MADISONVILLE (10/17/13) — Kentucky Transportation District 2 Engineer Kevin McClearn presented an update to projects around Kentucky during a recent Madisonville Rotary Club meeting.
McClearn told the Rotarians that Kentucky spends almost $1 billion each year on roads and highways (maintenance, upgrades and new projects) with a major portion of it in District 2. The District has the most roads (3,300 miles), the most four-lane roads, the most bridges, the most employees (270) and the fourth largest population.
McClearn said that he is working on placement of I-69 shields as quickly as possible. He has five current projects ongoing to get the roadways up to interstate standards, he said.
“We have 38 miles of the old Western Kentucky Parkway from old MP 0 to MP 38 designated as I-69…at a cost about $10 million,” said McClearn. “And, with I-24, another 17 miles of I-69 is official.”
The I-69 transition at the WKP to Pennyrile Parkway “will be a transportation feature you don’t see in Hopkins County very often,” he said referring to the engineering rendering in the photo.
The “Design Build” is unique and a quicker process, said McClearn. He expects to see action on it next spring. Drivers will be able to negotiate the turn without using the current ramps and cloverleaf.
“You will be able to make the turn from either direction at 70 miles per hour,” said McClearn.
Other improvements planned next spring include the Pennyrile Parkway to Henderson and the Mortons Gap interchange will see a total rebuild, he said.
“This will be a large undertaking and will be late in 2014 before the project will be let,” he said.
McClearn said putting up the I69 shields will increase visibility for Madisonville.
“Total cost for I-69 in Kentucky will be $146,000,000,” he said. “The goal is to get the I-69 shields up and Madisonville can advertise that we are now on an interstate.”
The number does not include a bridge near Henderson. McClearn estimates the Ohio River Bridge for I-69 to be $1 billon. Other estimates have been as high as 1.4 billion, he said, and suggested that tolls may be necessary to fund bonds to build the Ohio Bridge.
McClearn said an upgrade to U.S. 41A is moving forward and is in the right-of-way acquisition phase. Right-of-way will proceed from East (McDonalds) to West (past GE) with the project being built in two phases with eastern section right-of-way acquisition to be completed in 2014. Construction may begin in 2015 as a target date for phase I. The eastern section will be five lanes with curb and gutter. Beyond Lake Peewee the road will be three lanes, he said.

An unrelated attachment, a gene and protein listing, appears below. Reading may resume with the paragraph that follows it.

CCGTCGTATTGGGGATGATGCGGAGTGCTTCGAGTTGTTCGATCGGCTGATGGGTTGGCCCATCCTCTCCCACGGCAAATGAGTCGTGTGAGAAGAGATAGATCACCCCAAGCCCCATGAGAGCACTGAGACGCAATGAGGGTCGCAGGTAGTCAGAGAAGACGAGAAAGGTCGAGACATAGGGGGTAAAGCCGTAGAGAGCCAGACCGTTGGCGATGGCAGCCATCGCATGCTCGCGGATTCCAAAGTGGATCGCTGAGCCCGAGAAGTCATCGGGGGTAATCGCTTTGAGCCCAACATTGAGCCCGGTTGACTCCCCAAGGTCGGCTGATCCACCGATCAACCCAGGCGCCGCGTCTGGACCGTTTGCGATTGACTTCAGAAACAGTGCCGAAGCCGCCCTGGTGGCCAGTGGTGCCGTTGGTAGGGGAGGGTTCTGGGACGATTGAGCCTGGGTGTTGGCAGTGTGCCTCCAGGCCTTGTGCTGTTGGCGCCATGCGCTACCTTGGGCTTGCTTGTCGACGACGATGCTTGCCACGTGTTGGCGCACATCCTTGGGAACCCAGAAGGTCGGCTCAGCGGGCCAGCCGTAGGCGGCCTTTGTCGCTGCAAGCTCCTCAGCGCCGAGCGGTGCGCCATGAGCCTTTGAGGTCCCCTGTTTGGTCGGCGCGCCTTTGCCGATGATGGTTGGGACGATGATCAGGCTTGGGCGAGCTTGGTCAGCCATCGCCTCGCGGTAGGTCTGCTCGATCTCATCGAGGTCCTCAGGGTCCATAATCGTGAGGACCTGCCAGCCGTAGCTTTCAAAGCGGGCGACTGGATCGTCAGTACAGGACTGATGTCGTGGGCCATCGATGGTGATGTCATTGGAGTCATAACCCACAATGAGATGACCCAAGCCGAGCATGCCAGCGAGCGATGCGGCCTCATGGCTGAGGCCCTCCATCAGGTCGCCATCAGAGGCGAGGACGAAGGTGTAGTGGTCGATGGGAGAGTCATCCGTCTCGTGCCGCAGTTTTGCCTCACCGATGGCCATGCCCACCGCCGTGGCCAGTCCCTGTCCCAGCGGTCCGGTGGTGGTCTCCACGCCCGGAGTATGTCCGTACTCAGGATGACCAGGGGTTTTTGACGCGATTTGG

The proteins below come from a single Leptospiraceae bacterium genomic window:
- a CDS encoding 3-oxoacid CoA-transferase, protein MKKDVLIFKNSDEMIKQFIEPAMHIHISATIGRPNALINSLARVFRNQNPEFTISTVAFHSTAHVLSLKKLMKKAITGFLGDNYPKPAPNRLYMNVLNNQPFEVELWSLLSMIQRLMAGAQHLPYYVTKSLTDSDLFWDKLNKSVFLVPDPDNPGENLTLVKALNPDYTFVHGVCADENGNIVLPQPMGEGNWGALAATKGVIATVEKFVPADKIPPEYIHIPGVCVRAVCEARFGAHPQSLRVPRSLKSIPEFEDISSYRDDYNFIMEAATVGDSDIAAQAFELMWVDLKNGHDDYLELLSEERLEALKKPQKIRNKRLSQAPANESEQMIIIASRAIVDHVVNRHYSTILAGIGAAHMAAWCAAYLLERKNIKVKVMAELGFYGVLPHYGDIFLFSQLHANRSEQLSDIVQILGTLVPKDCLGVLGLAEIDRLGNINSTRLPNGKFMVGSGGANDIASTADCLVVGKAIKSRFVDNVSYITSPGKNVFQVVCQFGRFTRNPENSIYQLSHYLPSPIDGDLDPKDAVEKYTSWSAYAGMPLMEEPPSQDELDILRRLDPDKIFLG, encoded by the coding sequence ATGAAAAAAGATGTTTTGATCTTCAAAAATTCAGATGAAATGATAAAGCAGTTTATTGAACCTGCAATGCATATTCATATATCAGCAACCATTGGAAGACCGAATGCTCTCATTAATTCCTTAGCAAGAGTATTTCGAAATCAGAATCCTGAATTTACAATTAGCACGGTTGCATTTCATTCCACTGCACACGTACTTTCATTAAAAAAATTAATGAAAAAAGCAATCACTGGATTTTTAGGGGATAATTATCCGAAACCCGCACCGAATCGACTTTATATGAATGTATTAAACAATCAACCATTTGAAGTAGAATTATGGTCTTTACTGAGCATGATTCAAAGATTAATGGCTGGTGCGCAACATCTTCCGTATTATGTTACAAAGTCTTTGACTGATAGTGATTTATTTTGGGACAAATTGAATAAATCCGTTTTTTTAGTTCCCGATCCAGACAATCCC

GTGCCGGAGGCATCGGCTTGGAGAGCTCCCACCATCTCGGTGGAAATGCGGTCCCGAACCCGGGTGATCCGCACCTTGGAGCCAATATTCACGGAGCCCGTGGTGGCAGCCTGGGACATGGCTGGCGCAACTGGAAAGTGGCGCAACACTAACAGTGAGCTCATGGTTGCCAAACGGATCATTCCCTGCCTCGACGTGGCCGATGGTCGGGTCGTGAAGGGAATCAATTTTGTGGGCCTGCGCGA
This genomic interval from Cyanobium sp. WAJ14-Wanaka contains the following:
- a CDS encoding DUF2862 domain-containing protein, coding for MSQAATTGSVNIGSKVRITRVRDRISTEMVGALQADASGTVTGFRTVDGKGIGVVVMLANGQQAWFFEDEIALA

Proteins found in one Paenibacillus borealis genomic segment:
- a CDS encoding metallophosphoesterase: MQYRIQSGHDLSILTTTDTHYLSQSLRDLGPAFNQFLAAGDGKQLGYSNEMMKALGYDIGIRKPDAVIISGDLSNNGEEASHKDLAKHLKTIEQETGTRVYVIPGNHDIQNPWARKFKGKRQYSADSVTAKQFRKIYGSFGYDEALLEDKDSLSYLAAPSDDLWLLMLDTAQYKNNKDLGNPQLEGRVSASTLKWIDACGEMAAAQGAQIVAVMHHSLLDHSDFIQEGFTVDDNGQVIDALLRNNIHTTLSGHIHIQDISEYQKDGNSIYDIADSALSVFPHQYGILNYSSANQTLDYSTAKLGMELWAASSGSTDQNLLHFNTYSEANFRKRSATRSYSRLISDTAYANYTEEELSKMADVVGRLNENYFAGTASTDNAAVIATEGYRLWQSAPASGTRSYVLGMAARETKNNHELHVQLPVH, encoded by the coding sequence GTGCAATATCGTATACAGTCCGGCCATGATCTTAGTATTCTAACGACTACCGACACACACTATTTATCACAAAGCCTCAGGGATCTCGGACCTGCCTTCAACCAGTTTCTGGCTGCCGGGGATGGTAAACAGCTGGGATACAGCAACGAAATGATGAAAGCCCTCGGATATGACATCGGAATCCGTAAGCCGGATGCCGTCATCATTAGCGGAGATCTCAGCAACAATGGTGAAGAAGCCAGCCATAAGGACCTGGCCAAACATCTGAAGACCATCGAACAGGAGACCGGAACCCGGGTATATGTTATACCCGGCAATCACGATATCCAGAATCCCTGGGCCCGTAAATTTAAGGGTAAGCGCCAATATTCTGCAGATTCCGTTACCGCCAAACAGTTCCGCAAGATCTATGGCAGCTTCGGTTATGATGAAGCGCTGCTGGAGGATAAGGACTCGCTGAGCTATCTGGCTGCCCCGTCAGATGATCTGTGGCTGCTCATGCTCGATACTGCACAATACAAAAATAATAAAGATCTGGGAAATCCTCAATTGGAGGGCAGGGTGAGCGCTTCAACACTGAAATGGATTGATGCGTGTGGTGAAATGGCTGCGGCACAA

Kentucky 70 at Hucks is a quarter-mile project and the bridge will likely be replaced, said McClearn.
North Main Street from Hospital Drive to McDonald's is in the Highway Plan to be widened, however, funding has not been budgeted, he said.
College Drive is designed with right of way purchased and utilities are being moved. Funding for the project has been allocated and as soon as approved, construction is expected to begin, he said.
McClearn said a connector road from East Center Street to Island Ford Road is not in the Department of Transportation highway plan yet. The connector would skirt the Ershig property.
“We will have to see if it shows up in the highway plan,” he said. “ If they give us the money (the state), we will build.”
I-24 construction at the Tennessee line is almost complete, said McClearn.
“Who has made the comment ‘I can tell we are back in Kentucky’?” he asked the group. “We did move the line where it changes from asphalt to concrete – we moved it off the state line. That will be north of the rest stop.”
In regard to other projects, McClearn said he expects Badgett Loop Bridge to be completed this year.
“We had hoped to finish by Halloween but it may be as late as December,” he said.
Other statistics shared by McClearn included: Kentucky has suffered 509 highway fatalities this year. This is 69 less than last year. Owensboro Blue Bridge cost $10 million to paint and must be painted every 25 years.
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